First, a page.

Turkey's recent energy politics in the Eastern Mediterranean have strengthened its presence in the region, experts on energy said. Amid deepened conflicts between countries in the region over resources, the issue of maritime borders in the Eastern Mediterranean has been at the top of many state's agendas.
"This step that came following the cross-border operation, has strengthened Turkey's presence in the region. The recent policies and strategies have shown that Turkey also has a say in the region," Levent Aydın, a professor on Energy at Ankara Social Sciences University said at a panel on energy in the Eastern Mediterranean, organized by the Institute of Strategic Thinking (SDE).
Turkey has recently sealed a deal with Libya to secure its rights in the Mediterranean while preventing any fait accompli action by other states in the region and to pursue its interests regarding natural resources in the Eastern Mediterranean. Furthermore, as a guarantor country, Turkey is also seeking to protect the rights of the the Turkish Republic of Northern Cyprus (TRNC).
Turkey is currently carrying out hydrocarbon exploration activities in the Eastern Mediterranean via the use of drilling vessels. Ankara has consistently contested the Greek Cypriot administration's unilateral drilling operations in the Eastern Mediterranean, asserting that the TRNC also has rights to the resources in the region.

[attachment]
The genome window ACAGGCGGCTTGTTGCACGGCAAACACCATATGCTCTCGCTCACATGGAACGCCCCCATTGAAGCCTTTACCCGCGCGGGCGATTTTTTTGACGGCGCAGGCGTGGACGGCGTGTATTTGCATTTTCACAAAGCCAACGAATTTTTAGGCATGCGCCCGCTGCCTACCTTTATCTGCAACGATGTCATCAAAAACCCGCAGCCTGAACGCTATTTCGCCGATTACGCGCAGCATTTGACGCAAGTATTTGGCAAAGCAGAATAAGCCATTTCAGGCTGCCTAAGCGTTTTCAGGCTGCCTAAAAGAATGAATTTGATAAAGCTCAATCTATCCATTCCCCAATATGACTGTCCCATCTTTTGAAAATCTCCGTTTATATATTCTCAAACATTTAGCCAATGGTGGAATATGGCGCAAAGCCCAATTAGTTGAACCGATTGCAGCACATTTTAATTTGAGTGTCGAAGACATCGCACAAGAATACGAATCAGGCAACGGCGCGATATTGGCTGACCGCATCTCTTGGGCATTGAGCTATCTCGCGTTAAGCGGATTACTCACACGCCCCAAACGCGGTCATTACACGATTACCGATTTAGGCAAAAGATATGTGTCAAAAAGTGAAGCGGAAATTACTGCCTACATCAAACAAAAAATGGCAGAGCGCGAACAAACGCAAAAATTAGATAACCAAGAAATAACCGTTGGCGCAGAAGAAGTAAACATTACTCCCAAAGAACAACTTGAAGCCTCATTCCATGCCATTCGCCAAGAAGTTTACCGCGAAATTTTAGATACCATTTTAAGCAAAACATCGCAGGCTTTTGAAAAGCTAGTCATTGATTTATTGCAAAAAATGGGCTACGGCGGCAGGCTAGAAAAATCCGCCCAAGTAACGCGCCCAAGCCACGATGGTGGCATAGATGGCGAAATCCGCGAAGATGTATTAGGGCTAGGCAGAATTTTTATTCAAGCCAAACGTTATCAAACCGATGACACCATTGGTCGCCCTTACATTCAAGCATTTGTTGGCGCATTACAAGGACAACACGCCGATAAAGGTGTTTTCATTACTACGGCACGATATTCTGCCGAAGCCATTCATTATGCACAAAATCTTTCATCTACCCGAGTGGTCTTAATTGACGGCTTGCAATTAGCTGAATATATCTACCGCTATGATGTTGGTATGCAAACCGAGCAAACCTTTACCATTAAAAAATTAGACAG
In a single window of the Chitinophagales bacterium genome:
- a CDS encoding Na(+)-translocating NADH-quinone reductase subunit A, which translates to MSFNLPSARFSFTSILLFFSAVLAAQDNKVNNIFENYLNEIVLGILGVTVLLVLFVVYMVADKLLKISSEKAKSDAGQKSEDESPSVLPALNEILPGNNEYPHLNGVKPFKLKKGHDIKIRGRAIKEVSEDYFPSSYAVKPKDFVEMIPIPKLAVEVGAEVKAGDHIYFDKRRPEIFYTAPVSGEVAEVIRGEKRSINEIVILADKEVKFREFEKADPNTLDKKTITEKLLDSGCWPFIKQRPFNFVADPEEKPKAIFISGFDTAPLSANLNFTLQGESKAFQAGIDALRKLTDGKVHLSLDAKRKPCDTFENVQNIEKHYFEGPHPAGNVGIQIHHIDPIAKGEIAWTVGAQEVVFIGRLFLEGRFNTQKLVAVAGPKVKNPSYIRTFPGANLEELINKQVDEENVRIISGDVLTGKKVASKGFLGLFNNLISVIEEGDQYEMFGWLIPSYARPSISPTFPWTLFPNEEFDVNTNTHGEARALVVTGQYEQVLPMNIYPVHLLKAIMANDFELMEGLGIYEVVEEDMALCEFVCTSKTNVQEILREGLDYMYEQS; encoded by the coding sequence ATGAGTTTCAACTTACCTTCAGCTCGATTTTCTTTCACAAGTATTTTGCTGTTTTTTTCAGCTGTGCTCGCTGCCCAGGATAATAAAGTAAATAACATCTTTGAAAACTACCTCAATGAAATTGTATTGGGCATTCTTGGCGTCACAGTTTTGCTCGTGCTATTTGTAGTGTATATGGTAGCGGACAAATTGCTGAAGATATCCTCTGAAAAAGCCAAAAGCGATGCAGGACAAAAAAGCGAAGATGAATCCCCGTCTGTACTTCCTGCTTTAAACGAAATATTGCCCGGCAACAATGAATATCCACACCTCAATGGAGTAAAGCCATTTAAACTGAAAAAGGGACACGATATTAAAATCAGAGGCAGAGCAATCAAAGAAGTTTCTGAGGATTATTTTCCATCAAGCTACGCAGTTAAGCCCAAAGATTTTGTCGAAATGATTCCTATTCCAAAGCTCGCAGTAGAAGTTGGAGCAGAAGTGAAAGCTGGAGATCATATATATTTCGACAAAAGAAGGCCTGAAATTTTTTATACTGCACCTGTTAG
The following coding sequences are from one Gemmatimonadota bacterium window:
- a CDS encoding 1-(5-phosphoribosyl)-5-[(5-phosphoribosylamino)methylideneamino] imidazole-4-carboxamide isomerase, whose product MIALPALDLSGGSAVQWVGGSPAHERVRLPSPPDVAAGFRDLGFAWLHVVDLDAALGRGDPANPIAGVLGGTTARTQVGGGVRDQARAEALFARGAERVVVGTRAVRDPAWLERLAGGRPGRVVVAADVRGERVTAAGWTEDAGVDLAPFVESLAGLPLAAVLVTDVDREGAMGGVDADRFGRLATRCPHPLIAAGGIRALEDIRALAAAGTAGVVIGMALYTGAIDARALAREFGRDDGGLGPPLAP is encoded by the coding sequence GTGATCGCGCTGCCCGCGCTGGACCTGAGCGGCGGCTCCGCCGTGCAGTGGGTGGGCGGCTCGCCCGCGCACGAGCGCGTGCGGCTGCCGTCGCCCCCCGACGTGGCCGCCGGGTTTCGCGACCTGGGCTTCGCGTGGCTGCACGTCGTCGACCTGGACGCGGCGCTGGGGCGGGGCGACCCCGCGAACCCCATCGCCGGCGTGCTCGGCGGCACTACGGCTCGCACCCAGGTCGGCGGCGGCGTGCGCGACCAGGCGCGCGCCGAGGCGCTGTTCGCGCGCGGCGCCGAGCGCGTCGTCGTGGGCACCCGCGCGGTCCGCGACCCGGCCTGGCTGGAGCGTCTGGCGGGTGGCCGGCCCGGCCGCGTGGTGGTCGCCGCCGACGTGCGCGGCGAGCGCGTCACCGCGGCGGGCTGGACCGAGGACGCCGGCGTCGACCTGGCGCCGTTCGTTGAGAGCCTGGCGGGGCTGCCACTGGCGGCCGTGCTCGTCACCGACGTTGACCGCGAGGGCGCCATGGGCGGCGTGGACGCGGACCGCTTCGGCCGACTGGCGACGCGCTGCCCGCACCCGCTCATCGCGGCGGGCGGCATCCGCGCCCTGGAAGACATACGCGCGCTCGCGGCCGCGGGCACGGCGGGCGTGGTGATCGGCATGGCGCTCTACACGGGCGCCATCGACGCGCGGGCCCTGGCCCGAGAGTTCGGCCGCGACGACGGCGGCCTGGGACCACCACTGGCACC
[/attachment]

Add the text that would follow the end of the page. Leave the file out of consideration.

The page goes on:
"Our country both protects our own legal rights and that of the TRNC and we will continue to do so in 2020," Oğuzhan Kıran, a senior official at the Ministry of Energy and Natural Resources, stated, adding that it can take time for a profound discovery to be made during the drilling activities.
Pointing out that even though corresponding to a minimal percentage of the world's seas, the Mediterranean has been a region of conflict and trade, Hilmi Ünsal of Ankara Hacı Bayram University underlined that apart from regional countries, other countries also regard natural resources in the Mediterranean. "The resources that will come from the Eastern Mediterranean will feed the EU," he said.
Although the gas demand increase in Europe is estimated to remain flat in the next five years according to the International Energy Agency (IEA), the demand for the gas itself in Europe will benefit from closures of coal and nuclear plants – albeit remaining limited due to renewable investments.
The last decade has witnessed important gas discoveries in the Eastern Mediterranean and propped up the hopes of the littoral states to enter the game of energy exporters. Although potential gas reserves in the overall region are only one-third of the total reserves in the U.S. and one-tenth of Russian potential gas reserves, the discoveries were enough to stoke superannuated tensions in the region.
The Turkish side views the waters on which the Greek Cypriots lay claim as disputed because they are overlapping with the continental shelf of the Turkish Republic. Ankara argues that some of the blocks – particularly Block 4, 5, 6, and 7 – on which the Greek Cypriot administration has commissioned international energy companies like the Italian ENI and French Total for explorations violate the country's continental shelf as well as the territorial waters of the Turkish Cyprus.
"The Eastern Mediterranean is vital in shaping politics. Political turmoil and instability are rendering energy security difficult. We can see that there are problematic countries in the region, one of which is Israel," Aydın said.
In defense of its sovereign rights and the interests of the Turkish Cypriots, Turkey has sent seismic and drilling vessels to the region along with its military frigates for protection against any escalation. Currently, Turkey's drilling vessels, Fatih and Yavuz, and seismic vessel Barbaros Hayreddin are carrying out offshore exploration off the coast of Cyprus.